Social worker Jessica Ortega-Ochoa and teacher Beatriz Lopez couldn’t believe what they were hearing as the mother of a 16-year-old pregnant student told them she didn’t know where her daughter could be found. The young girl wasn’t living at the Palmview home, and her mom thought she was living somewhere in Peñitas.
It was around 11 a.m. on a Monday morning and the mom also thought her daughter was enrolled in school. The teen wasn’t.
Working with La Joya ISD’s Pregnancy Education and Parenting Program, Ortega-Ochoa and Lopez were two of dozens of district employees who went out Friday, Sept. 18, and Monday, Sept. 21, to hunt down 1,803 students who hadn’t registered for school. By the end of the day Monday, that number was down to 333.
The numbers include students who dropped out during the previous school year as well as those who finished the school year but didn’t show up for the first day of school this year.
“This is a districtwide effort. Everyone is working on bringing these students in and increasing the graduation rate,” said Bertha Perez, dropout prevention coordinator. “Every decision they make will impact them in the future. We have to be persistent in getting these kids back in school.”
Lopez, Ortega-Ochoa and PEP teacher Mary Flores put 63 miles in Monday, and that was after putting in 74 miles the Friday before visiting homes in La Joya, Peñitas, Palmview, Alton and the spaces in between. Flores’ car was turned into a mobile command center as the women took phone calls, passed around files and completed paperwork with pens that read, “The tassel is worth the hassle.”
The 16-year-old’s mom didn’t have an address for the girl, but she was able to give Ortega-Ochoa and Lopez a phone number, which they called from the car. The girl had just given birth two weeks prior, and that meant she qualified for homebound instruction. After giving birth, young moms can get six weeks of tutoring at home.
Ortega-Ochoa told the girl her mom can get in trouble if the teen didn’t return to school.
“You need to get your boyfriend or in-law to take you to La Joya High School and enroll today,” Ortega-Ochoa said.
The girl agreed to go in and enroll.
Throughout the day, Ortega-Ochoa, Lopez and Flores stressed the flexibility available for the young moms. They could attend East or West Academy, which have computer-based programs and allow students to come in the morning or afternoon to catch up on the credits they need. There’s a local grant that will pay for daycare for students, but they have to attend school full time.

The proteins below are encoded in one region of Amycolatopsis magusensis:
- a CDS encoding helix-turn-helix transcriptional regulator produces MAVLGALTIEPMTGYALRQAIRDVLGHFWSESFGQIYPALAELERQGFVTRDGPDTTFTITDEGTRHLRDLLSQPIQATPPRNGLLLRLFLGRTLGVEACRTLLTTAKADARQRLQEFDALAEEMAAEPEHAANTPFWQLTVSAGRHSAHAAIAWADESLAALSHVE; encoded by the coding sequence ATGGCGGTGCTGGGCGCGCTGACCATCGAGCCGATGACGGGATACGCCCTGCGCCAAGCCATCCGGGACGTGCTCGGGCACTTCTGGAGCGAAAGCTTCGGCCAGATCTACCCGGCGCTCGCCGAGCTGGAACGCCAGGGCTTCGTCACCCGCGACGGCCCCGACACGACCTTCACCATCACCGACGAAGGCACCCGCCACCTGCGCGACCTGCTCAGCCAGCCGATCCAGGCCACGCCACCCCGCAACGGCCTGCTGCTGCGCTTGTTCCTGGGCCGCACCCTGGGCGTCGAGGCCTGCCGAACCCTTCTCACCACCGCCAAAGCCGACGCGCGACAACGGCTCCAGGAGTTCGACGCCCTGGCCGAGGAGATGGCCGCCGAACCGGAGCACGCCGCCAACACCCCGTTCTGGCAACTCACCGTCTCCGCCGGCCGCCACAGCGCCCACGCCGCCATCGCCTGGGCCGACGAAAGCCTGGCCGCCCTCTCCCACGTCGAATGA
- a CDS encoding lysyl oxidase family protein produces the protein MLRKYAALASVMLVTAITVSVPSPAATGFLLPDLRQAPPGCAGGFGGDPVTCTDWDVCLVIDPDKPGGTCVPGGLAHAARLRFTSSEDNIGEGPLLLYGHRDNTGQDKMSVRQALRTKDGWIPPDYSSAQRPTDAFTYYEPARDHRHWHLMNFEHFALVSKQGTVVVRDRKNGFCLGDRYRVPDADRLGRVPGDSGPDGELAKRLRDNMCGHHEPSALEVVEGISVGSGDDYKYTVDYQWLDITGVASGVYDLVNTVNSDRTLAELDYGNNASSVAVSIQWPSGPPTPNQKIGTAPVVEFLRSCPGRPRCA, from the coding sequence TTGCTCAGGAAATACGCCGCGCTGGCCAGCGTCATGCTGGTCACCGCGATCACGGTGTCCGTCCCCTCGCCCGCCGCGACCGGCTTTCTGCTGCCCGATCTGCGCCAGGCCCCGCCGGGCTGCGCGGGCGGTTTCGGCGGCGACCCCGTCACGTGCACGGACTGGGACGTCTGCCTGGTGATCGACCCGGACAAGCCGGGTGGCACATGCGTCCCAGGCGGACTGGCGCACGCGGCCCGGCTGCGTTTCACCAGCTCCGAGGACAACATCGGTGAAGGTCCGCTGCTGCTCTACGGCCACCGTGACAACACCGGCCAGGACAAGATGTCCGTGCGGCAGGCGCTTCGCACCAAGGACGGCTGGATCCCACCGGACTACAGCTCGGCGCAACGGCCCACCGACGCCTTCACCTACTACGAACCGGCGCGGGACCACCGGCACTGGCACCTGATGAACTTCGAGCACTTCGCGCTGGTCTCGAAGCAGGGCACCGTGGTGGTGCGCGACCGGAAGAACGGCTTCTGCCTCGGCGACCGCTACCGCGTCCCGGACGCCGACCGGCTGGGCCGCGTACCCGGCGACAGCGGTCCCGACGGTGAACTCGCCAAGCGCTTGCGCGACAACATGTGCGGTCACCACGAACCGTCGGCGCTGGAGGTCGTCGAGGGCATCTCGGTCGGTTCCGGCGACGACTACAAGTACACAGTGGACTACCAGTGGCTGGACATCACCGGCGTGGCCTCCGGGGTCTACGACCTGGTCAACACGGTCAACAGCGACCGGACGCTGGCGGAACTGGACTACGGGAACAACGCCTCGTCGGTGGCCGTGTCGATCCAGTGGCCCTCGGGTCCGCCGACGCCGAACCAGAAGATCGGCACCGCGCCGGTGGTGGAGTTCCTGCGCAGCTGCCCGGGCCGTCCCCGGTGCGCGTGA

There’s also the College and Career Center for nontraditional students who want to get their high school diploma. That’s what one young mom with a 4-month-old girl and a toddler ended up doing after the PEP team visited her at 9:30 a.m. The girl’s husband didn’t want her going to school all day, and she was pending six of 25 credits needed to graduate. He was surprised to hear that she could just go in a couple of hours a day to finish up her degree.
“They just need a push. They need a little motivation,” Lopez said after leaving the girl’s home.
“There’s so many options for them now that they need to pick one of the opportunities,” Flores added.
Not all the girls were home, but the girls the team did find were given little choice in enrolling.
Jaqueline Cuahuizo, 19, has a baby girl less than a year old. Cuahuizo just needs a passing score on the state math test to get her diploma, and she previously had told the PEP team she didn’t have anyone to watch her little girl while she was getting instruction. But Monday her mom came out of the house and told the team she wanted the girl to go get her degree and she could watch her grandchild.
Ortega-Ochoa called La Joya ISD to schedule a pick up for Cuahuizo. An officer would escort her to the College and Career Center. The state test will be administered in October and if she passes, she’ll get her diploma.
“A lot of students just need to believe they will achieve it,” Ortega-Ochoa said. “And you see how important support at home is – If you allow them to give excuses, well, they’ll have excuses the rest of their lives.”
And Ortega-Ochoa left little room for that, calling officers each time the team found a girl at home with no way to get to the school to enroll.
At the end of the day Monday, the PEP team had visited 12 homes and had five girls enrolled. One student had moved to Mexico, two were not home and one had moved to Mission. The Friday before, the team had visited 18 students and seen nine of them enroll.
The young 16-year-old mom living with her boyfriend in Peñitas was not one of the registered students. As the PEP team returned to the school, she called to say if she had her mom’s permission, she didn’t have to go to school. Flores emphasized the fine for a minor not attending school is several hundred dollars, but the connection was broken. Lopez wondered aloud if the call was dropped or the girl hung up on her.
Their only recourse is to inform the state the girl is not in school, which will mean a fine for her mom.
“I will start the paperwork on that because the 16-year-old needs to be in school,” Ortega-Ochoa said, and she was true to her word, handing the girl’s file to a graduation specialist when she returned to central office and telling her to start the process.